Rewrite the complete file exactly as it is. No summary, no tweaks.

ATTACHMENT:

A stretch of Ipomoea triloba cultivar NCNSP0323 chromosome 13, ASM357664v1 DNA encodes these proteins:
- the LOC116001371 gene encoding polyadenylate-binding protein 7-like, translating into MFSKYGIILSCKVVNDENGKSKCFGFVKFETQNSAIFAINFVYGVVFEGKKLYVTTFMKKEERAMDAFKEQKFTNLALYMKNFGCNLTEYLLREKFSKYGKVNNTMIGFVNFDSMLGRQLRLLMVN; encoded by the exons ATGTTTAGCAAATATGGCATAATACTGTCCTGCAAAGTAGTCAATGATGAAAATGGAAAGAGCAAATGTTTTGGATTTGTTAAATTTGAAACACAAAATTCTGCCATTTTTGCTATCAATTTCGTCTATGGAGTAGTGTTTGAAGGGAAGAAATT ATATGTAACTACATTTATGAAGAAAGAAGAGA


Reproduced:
A stretch of Ipomoea triloba cultivar NCNSP0323 chromosome 13, ASM357664v1 DNA encodes these proteins:
- the LOC116001371 gene encoding polyadenylate-binding protein 7-like, translating into MFSKYGIILSCKVVNDENGKSKCFGFVKFETQNSAIFAINFVYGVVFEGKKLYVTTFMKKEERAMDAFKEQKFTNLALYMKNFGCNLTEYLLREKFSKYGKVNNTMIGFVNFDSMLGRQLRLLMVN; encoded by the exons ATGTTTAGCAAATATGGCATAATACTGTCCTGCAAAGTAGTCAATGATGAAAATGGAAAGAGCAAATGTTTTGGATTTGTTAAATTTGAAACACAAAATTCTGCCATTTTTGCTATCAATTTCGTCTATGGAGTAGTGTTTGAAGGGAAGAAATT ATATGTAACTACATTTATGAAGAAAGAAGAGA